Project Play reports that the average American family spends $700 for their child to participate in sports. But the inequity in youth sports comes from the families spending $35,000 annually for their children to participate. Those costs include things like lessons, travel, training camps and school fees. According to data from the Rand Corporation, as public school budgets get cut, they’re starting to charge fees as well. Within that data, families making less than $50,000 admit that cost is the main reason their children don’t participate in youth sports.
“We have a system that is based on the concept of ‘up or out,’ like we have in a lot of corporate America, except it’s not merit-based,” executive director of The Aspen Institute’s Sports & Society program, Tom Farrey tells CBS News. He also notes: “It’s disproportionately based on whether you come from a family with money or if you are that child who is simply an early bloomer.”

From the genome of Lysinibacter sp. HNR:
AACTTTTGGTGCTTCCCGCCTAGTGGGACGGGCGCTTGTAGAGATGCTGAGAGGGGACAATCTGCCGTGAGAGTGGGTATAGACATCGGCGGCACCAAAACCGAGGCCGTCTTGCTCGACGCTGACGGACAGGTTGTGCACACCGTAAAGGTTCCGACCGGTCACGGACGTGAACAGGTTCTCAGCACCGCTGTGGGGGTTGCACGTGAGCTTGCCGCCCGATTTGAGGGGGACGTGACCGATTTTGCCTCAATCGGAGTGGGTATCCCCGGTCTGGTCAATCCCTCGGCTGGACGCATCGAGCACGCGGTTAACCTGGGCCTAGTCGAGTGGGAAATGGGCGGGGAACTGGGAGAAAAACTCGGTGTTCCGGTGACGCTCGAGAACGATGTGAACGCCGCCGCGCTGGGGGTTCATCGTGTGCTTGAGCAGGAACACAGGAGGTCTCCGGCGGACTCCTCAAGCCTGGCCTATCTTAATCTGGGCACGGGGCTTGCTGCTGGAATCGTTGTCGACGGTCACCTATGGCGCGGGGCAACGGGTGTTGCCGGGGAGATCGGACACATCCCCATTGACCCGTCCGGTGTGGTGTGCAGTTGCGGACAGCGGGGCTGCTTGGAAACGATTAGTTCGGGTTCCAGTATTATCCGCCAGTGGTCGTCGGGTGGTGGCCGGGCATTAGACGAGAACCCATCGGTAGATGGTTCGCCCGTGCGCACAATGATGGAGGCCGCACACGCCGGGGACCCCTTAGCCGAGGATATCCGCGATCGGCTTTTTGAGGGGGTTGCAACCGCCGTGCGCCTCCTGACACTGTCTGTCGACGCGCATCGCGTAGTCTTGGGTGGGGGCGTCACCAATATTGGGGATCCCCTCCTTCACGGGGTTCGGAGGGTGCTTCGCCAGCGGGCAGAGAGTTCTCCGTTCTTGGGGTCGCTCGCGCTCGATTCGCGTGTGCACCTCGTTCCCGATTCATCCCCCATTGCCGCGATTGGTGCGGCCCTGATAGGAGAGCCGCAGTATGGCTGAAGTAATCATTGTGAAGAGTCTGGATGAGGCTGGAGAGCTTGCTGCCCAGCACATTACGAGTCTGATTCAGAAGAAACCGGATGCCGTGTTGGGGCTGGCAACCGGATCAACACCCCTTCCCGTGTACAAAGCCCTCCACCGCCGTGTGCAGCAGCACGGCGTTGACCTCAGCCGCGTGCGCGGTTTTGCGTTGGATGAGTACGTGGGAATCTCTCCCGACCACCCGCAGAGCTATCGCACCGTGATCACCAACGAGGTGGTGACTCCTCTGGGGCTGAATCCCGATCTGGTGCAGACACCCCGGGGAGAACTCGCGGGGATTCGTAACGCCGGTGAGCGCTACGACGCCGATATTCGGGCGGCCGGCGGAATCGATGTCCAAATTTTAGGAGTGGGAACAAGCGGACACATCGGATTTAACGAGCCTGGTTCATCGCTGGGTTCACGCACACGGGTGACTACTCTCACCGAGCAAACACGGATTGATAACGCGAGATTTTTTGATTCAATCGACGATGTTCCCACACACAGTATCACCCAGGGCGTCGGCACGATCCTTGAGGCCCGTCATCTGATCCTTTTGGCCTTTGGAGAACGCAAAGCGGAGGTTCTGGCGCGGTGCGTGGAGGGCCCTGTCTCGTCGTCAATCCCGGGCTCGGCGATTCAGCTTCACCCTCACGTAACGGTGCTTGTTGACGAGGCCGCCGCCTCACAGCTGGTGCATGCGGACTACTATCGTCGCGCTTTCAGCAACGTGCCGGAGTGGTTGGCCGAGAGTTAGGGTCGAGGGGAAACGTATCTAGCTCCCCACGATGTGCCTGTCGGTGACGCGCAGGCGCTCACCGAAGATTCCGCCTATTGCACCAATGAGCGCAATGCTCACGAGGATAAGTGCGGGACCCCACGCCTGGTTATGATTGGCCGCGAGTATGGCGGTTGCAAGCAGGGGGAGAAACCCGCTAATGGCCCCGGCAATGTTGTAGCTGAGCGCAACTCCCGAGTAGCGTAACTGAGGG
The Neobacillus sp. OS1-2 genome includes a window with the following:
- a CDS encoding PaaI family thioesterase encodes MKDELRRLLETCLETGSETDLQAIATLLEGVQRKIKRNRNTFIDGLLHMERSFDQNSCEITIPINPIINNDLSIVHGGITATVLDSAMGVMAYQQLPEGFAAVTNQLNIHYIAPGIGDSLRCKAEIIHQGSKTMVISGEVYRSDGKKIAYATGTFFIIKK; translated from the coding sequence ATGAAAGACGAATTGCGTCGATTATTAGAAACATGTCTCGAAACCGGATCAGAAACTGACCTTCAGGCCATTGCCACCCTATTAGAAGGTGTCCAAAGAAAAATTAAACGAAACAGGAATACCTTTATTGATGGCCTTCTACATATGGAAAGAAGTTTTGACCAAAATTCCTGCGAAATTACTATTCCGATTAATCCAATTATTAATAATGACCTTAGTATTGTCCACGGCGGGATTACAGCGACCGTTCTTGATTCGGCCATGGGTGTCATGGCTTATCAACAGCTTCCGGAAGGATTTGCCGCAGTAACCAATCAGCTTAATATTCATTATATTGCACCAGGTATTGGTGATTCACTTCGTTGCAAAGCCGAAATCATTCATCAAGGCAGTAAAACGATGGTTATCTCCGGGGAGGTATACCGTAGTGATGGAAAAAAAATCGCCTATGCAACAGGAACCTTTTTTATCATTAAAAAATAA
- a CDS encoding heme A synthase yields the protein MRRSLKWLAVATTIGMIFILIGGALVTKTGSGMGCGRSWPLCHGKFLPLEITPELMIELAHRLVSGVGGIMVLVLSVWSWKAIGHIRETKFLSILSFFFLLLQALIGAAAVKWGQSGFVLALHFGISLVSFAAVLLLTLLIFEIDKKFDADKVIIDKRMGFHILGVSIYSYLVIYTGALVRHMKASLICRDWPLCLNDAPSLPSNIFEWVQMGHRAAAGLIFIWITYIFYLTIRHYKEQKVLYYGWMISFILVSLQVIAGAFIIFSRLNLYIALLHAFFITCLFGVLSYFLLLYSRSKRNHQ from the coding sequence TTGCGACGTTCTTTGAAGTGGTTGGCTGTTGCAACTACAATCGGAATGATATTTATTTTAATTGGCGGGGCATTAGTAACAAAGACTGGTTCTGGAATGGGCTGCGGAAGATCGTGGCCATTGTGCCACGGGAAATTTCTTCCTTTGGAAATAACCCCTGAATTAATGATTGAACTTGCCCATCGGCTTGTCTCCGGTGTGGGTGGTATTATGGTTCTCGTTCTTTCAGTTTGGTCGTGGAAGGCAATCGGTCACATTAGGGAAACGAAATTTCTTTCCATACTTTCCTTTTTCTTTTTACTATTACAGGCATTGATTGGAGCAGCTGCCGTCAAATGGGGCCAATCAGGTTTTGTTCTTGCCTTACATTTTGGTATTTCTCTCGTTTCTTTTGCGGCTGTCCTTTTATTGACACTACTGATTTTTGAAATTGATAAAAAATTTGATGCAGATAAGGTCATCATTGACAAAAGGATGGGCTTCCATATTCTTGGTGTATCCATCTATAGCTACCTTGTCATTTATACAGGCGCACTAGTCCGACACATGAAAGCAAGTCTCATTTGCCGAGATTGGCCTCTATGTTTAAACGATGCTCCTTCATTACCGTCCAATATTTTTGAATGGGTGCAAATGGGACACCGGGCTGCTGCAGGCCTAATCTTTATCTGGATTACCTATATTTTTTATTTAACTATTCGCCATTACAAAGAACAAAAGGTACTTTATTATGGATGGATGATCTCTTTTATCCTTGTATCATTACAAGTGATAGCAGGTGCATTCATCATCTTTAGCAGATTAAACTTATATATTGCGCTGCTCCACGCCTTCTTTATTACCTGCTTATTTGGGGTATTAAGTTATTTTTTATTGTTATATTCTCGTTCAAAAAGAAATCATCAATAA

But it’s poor kids who ultimately suffer from the inequity of youth sports. “There are a variety of reasons why kids don’t participate in sports. Some of it is access, some of it is transportation and some of it is safety,” Mara Mazza from the Kings County Tennis League tells CBS News. The Kings County Tennis League is a non-profit in Brooklyn that teaches low income kids the sport.
Along these lines, The Aspen Institute claims that causal sports play isn’t as common anymore. Back in the day, kids getting together to play baseball or soccer at the local park or outside was normal. But now lower income kids don’t always have that luxury. Many of them care for younger siblings after school. Or older kids may work to help support the family. This is especially true for kids of color. And as kids get more schoolwork, they have less time to devote to leisurely games of catch in the neighborhood.
Right now it’s hard to know exactly what’s going to be the thing to level the literal playing field. It’s not fair that we’re pushing poor kids out of another thing. But maybe as we begin to recognize this as a problem, we can push for a change.